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No death, no fear by Thích Nhất Hạnh

No death, no fear (2002)

by Thích Nhất Hạnh

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592825,835 (4.03)7
Addressing a human fear of nothingness after death, the author explains how readers can conquer fears and live happier lives through a close examination of who we are and how we live.



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Showing 1-5 of 7 (next | show all)
Thich Nhat Hanh has a gentle, compassionate spirituality. The book is full of a vision that looks deeply into the nature birth and death and offers a comforting, indeed invigorating, view of this life in which we find ourselves. There are beautiful stories culled from a lifetime of helping his fellow human beings. You do not have to be a Buddhist or nearing a death to find sage advice on how to live offered in simple, easily digestible stories. ( )
  danhammang | Sep 17, 2018 |
Enjoyable, short, targeted, and circularly written. This didn't speak to me as a whole -- lots of existing ideas repackaged -- but there were three areas of particular meaning to me:

1) A parallel between waves being birthed, living, having concerns about their role and where they were going, and dying -- with a change in perspective offered that if we remember the underlying waterness of them all, then that is enough.

2) Burning a candle so far that is gone. This does not mean that the candle is entirely gone. It has just changed in manifestation. Again, we can change perspective away from a time-based perspective into a horizontal, effects-on-other-things perspective, and we see that it became energy, light, and heat, and we could measure these effects going out arbitrary distances with the right equipment and science.

3) A guided meditation (which I am reproducing in this listing within the set of quotations from the book) that matches thoughts to breaths in clear patterns and forces attention on the unavoidability of old age, sickness, and death. We leave behind only the consequences behind our actions, which we cannot escape and which will persist despite old age, sickness, and death.

Sometimes I am bothered by the loose, metaphor-based philosophical arguments of Buddhism and Thich Nhat Hanh; they seem to rely a bit too heavily on rhetorical sleight of hand. But I am also taken by them, because I recognize that looking for perfect logical consistency when the teaching is designed to illustrate a bigger, impossible concept entirely misses the point, and because the nuggets of wisdom at the core do speak to me. ( )
  pammab | Jan 9, 2017 |
A great resource if you're unsure of the concept of death and what lies beyond. I will be re-reading this as needed! ( )
  kristilabrie | Jan 29, 2016 |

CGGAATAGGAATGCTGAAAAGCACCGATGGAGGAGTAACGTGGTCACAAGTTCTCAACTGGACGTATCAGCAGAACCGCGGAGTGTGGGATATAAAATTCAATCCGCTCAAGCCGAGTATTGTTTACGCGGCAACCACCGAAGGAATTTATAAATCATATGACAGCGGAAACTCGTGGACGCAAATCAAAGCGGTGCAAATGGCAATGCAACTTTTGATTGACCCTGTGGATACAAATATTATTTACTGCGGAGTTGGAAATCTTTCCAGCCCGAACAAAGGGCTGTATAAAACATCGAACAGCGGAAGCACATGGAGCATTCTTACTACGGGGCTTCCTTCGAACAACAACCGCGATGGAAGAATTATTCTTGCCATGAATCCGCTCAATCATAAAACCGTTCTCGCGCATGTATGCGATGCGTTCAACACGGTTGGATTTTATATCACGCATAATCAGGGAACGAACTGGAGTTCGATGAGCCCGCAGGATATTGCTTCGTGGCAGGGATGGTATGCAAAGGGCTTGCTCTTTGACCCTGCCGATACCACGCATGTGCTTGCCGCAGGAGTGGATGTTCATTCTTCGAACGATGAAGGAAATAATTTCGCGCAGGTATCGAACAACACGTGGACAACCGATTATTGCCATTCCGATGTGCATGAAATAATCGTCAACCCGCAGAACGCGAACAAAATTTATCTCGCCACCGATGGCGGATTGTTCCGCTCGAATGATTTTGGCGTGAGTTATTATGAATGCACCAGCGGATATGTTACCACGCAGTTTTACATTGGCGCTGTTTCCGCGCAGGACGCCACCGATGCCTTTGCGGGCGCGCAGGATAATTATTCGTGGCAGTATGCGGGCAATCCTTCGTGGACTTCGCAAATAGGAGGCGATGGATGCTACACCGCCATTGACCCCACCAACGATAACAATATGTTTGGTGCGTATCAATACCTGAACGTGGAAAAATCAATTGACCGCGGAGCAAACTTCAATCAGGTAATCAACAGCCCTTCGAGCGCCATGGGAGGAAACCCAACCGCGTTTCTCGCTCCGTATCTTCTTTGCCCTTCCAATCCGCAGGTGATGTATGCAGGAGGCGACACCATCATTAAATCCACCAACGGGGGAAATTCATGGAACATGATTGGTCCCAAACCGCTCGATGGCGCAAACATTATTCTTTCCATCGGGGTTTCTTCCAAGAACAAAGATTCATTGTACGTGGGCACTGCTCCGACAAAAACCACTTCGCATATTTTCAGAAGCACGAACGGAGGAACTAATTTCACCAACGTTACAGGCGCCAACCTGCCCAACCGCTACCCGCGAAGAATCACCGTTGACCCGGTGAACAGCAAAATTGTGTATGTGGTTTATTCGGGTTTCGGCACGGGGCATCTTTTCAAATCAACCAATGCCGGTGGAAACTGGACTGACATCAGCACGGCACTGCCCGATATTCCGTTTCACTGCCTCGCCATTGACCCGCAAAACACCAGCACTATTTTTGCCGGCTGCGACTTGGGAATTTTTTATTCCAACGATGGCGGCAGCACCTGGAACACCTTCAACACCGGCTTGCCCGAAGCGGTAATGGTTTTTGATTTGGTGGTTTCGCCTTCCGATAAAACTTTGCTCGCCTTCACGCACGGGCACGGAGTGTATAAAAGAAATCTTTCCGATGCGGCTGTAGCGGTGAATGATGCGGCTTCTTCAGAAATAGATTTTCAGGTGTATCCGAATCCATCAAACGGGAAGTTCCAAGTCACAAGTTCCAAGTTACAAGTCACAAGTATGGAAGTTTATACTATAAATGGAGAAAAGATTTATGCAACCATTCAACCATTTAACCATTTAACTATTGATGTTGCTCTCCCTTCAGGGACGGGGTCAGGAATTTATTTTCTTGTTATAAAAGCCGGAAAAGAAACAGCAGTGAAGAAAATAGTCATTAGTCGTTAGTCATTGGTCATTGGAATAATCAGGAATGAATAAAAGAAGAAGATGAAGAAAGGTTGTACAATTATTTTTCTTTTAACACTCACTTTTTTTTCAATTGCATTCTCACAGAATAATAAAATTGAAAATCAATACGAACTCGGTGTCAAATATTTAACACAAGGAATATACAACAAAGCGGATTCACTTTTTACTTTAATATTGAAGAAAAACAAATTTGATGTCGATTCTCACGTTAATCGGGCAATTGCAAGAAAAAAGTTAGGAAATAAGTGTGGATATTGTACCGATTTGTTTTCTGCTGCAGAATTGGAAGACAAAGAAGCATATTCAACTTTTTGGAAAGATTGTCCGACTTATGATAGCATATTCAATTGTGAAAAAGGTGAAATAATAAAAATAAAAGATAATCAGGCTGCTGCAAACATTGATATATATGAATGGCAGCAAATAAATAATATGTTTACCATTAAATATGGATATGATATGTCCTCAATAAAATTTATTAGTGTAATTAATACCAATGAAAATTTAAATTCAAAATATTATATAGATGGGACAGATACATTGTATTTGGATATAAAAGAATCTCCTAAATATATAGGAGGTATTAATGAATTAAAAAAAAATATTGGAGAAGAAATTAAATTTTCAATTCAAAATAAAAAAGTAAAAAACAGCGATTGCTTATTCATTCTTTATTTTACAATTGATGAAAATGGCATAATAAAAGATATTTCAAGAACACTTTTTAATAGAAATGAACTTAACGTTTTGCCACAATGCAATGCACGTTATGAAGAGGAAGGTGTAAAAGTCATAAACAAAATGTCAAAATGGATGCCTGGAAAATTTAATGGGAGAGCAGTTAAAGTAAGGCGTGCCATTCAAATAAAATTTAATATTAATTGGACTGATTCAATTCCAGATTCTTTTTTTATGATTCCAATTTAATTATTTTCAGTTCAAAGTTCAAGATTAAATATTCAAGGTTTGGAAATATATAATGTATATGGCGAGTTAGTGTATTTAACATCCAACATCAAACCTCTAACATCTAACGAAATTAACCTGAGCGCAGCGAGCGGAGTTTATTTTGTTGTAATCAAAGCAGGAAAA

About the author: quoting from the inside of the book's back cover, "Since the age of sixteen [Thich Nhat Hanh] has been a Buddhist monk, a peace activist and a seeker of the way. He has survived persecution, three wars, and more than thirty years of exile.He is the master of a temple in Vietnam, the lineage of which goes back more than two thousand years and, indeed, is traceable to the Buddha himself. . .He led the Vietnamese Buddhist delegation at the Paris Peace Talks; and was nominated for the Nobel Peace Prize by the Reverend Martin Luther King, Jr." The reviewer for 'Tricycle' said of this work, "With hard-won wisdom and refreshing insight, [the author] confronts a subject that has been contemplated by Buddhist monks and nuns for twenty-five-hundred years--and a question that has been pondered by almost anyone who has ever lived: What is death? In [this book], the acclaimed teacher and poet examines our concepts of death, fear, and the very nature of existence. Through Zen parables, guided meditations, and personal stories, he explodes traditional myths of how we live and die. Thich Nhat Hanh shows us a way to live a life unfettered by fear."
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  uufnn | Jan 26, 2016 |
This book is less for a person seeking comfort and transformation from grief and more for the person who wishes to contemplate what it means to die. Nhat Hahn is a Buddhist monk and brings a spiritual focus to the journey of death so often full of fear and uncertainty.
  AmronGravett | Feb 11, 2013 |
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In my hermitage in France is a bush of japonica, Japanese quince. The bush usually blooms in the spring, but one winter it had been quite warm and the flower buds had come early. During the night a cold snap arrived ...
Breathing in, I am aware of my in-breath. / Breathing out, I am aware of my out-breath. // Breathing in, I am aware that I grow old. / Breathing out, I know I cannot escape old age. // Breathing in, I am aware of my nature to have ill health. / Breathing out, I know I cannot escape ill health. // Breathing in, I know I shall die. / Breathing out, I know I cannot escape death. // Breathing in, I know that one day I shall have to abandon all I love and cherish. / Breathing out, I know I cannot escape abandoning all I cherish. // Breathing in, I know that my actions of body, speech and mind are my only true belongings. / Breathing out, I know I cannot escape the consequences of my actions. // Breathing in, I determine to live my days deeply in mindfulness. / Breathing out, I see the joy and benefit of living in the present moment. // Breathing in, I vow to offer joy each day to my beloved. / Breathing out, I vow to ease the pain of my beloved.
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